A potentially deadly blow has been dealt to wind turbine applications in the Wells area.
The Ministry of Defence has raised objections to the application to build a 43.8 metre turbine at Beechbarrow Farm, near Wells, as they say it will “cause unacceptable interference to the air traffic control radar at RNAS Yeovilton”.
In a statement to Mendip District Council planners the MoD says that the negative effects of turbines on radar include the creation of false aircraft signals which air traffic controllers must treat as real.
As well as creating phantom aircraft signals the turbine could hide aircraft from controllers leading to increased workload for both controllers and aircrews, and may have a significant operational impact.
The objection arises from the fact that the turbine will be in line of sight to the airbase.
Planners had received no previous objection from the MOD for a smaller turbine on the same site so the height increase appears to be what has led to their remonstration.
Planners are seeking clarification from the MoD on this matter.
Bristol Airport and National Air Traffic Services found no technical or operational objections to the plans.
There were also no objections were from the Highway Authority or Arqiva, the company responsible for ensuring the integrity of the television signal. However, English Heritage have recommended refusal as they believe it would cause substantial harm to the setting of two scheduled bowl barrows and that there is a high potential for the presence of buried prehistoric archaeology in the area.
These reasons, along with biodiversity issues, led the planning officer, Laura McKay, to recommend refusal in her report to Mendip’s planning board.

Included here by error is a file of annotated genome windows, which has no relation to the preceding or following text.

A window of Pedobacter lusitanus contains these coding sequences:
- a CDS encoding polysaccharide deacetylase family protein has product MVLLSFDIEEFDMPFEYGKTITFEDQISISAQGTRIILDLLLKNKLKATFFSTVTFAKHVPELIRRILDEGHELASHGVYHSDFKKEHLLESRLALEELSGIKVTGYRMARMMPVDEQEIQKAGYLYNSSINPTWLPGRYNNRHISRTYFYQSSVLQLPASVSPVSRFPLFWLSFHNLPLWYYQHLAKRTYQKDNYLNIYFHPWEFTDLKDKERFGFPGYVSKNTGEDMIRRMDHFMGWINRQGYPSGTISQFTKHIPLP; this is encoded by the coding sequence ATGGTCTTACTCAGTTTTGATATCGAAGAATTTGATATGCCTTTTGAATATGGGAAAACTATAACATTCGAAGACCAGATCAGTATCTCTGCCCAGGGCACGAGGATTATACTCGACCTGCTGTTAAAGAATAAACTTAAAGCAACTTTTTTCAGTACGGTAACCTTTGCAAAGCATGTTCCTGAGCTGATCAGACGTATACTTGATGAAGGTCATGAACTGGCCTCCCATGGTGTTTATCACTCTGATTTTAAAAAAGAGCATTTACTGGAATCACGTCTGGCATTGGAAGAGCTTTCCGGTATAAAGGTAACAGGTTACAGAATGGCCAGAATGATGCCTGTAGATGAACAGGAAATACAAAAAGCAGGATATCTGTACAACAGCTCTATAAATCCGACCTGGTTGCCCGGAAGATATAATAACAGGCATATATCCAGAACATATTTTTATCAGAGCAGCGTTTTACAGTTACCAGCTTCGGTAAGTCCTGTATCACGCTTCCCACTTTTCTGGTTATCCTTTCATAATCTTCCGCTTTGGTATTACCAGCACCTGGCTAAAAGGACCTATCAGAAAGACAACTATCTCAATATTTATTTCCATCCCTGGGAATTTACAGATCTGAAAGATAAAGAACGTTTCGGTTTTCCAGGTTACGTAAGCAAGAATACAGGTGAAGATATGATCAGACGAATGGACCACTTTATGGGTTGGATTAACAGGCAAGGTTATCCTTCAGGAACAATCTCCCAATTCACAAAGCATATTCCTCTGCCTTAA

However, the decision now rests with a planning inspector whose review of the case could take up to six months.
This is due to an appeal being lodged by developers, Aspire Planning, on the grounds that Mendip failed to give notice of their decision before a planning deadline.
Any comments already made following the original application will be forwarded to the inspector and taken into account.
Those in favour of turbines argue that the country is facing an energy crisis and that the effects of global warming can not be ignored.
It is argued that wind will form a component of a new reduced carbon economy.
In his letter on page 29 Guy Calder, chairman of a company that wishes to build a turbine at nearby Maesbury Farm, says that the future of windpower is a decision that will affect future generations.
Supporters of Action Against Turbines on Mendip, AATOM, gathered in Wells Market Place on Saturday to protest against wind turbine proposals around Mendip.
During the morning they collected 150 signatures supporting their cause.
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